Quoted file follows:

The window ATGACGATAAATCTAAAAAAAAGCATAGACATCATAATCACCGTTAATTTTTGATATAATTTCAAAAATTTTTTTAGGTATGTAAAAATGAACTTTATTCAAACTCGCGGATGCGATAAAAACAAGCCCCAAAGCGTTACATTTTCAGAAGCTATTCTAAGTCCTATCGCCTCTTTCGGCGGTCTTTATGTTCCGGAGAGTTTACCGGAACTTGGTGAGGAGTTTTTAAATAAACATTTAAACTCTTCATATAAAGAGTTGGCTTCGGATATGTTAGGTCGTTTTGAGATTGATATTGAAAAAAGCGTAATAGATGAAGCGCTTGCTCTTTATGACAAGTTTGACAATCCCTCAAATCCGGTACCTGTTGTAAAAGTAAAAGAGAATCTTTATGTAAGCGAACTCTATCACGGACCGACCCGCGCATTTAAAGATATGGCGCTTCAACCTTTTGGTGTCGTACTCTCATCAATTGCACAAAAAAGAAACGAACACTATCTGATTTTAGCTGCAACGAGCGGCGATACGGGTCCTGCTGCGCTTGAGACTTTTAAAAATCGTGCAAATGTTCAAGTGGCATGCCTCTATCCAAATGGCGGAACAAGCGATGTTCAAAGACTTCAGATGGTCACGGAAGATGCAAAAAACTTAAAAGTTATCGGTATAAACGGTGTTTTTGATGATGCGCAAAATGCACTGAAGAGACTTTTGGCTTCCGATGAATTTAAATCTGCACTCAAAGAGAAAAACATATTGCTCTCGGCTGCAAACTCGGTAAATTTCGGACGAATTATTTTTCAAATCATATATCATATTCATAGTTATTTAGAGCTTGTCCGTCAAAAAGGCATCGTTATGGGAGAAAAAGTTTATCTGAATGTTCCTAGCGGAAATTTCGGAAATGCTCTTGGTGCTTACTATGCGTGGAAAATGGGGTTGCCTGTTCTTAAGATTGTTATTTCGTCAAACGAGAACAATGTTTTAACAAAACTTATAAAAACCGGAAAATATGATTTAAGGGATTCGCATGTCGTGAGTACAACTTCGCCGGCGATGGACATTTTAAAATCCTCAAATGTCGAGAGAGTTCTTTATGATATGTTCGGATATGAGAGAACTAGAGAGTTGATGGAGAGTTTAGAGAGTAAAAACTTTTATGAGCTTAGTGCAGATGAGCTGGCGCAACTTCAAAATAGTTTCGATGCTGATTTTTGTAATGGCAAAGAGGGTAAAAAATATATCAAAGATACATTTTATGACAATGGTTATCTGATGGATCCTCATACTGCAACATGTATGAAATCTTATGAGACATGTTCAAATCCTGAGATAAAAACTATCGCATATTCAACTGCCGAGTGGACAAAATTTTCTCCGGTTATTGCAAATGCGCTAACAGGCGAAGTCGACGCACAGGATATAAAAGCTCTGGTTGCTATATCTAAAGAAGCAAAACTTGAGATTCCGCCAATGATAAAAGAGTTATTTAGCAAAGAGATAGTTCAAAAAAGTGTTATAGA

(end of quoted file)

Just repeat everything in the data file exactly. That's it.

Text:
The window ATGACGATAAATCTAAAAAAAAGCATAGACATCATAATCACCGTTAATTTTTGATATAATTTCAAAAATTTTTTTAGGTATGTAAAAATGAACTTTATTCAAACTCGCGGATGCGATAAAAACAAGCCCCAAAGCGTTACATTTTCAGAAGCTATTCTAAGTCCTATCGCCTCTTTCGGCGGTCTTTATGTTCCGGAGAGTTTACCGGAACTTGGTGAGGAGTTTTTAAATAAACATTTAAACTCTTCATATAAAGAGTTGGCTTCGGATATGTTAGGTCGTTTTGAGATTGATATTGAAAAAAGCGTAATAGATGAAGCGCTTGCTCTTTATGACAAGTTTGACAATCCCTCAAATCCGGTACCTGTTGTAAAAGTAAAAGAGAATCTTTATGTAAGCGAACTCTATCACGGACCGACCCGCGCATTTAAAGATATGGCGCTTCAACCTTTTGGTGTCGTACTCTCATCAATTGCACAAAAAAGAAACGAACACTATCTGATTTTAGCTGCAACGAGCGGCGATACGGGTCCTGCTGCGCTTGAGACTTTTAAAAATCGTGCAAATGTTCAAGTGGCATGCCTCTATCCAAATGGCGGAACAAGCGATGTTCAAAGACTTCAGATGGTCACGGAAGATGCAAAAAACTTAAAAGTTATCGGTATAAACGGTGTTTTTGATGATGCGCAAAATGCACTGAAGAGACTTTTGGCTTCCGATGAATTTAAATCTGCACTCAAAGAGAAAAACATATTGCTCTCGGCTGCAAACTCGGTAAATTTCGGACGAATTATTTTTCAAATCATATATCATATTCATAGTTATTTAGAGCTTGTCCGTCAAAAAGGCATCGTTATGGGAGAAAAAGTTTATCTGAATGTTCCTAGCGGAAATTTCGGAAATGCTCTTGGTGCTTACTATGCGTGGAAAATGGGGTTGCCTGTTCTTAAGATTGTTATTTCGTCAAACGAGAACAATGTTTTAACAAAACTTATAAAAACCGGAAAATATGATTTAAGGGATTCGCATGTCGTGAGTACAACTTCGCCGGCGATGGACATTTTAAAATCCTCAAATGTCGAGAGAGTTCTTTATGATATGTTCGGATATGAGAGAACTAGAGAGTTGATGGAGAGTTTAGAGAGTAAAAACTTTTATGAGCTTAGTGCAGATGAGCTGGCGCAACTTCAAAATAGTTTCGATGCTGATTTTTGTAATGGCAAAGAGGGTAAAAAATATATCAAAGATACATTTTATGACAATGGTTATCTGATGGATCCTCATACTGCAACATGTATGAAATCTTATGAGACATGTTCAAATCCTGAGATAAAAACTATCGCATATTCAACTGCCGAGTGGACAAAATTTTCTCCGGTTATTGCAAATGCGCTAACAGGCGAAGTCGACGCACAGGATATAAAAGCTCTGGTTGCTATATCTAAAGAAGCAAAACTTGAGATTCCGCCAATGATAAAAGAGTTATTTAGCAAAGAGATAGTTCAAAAAAGTGTTATAGA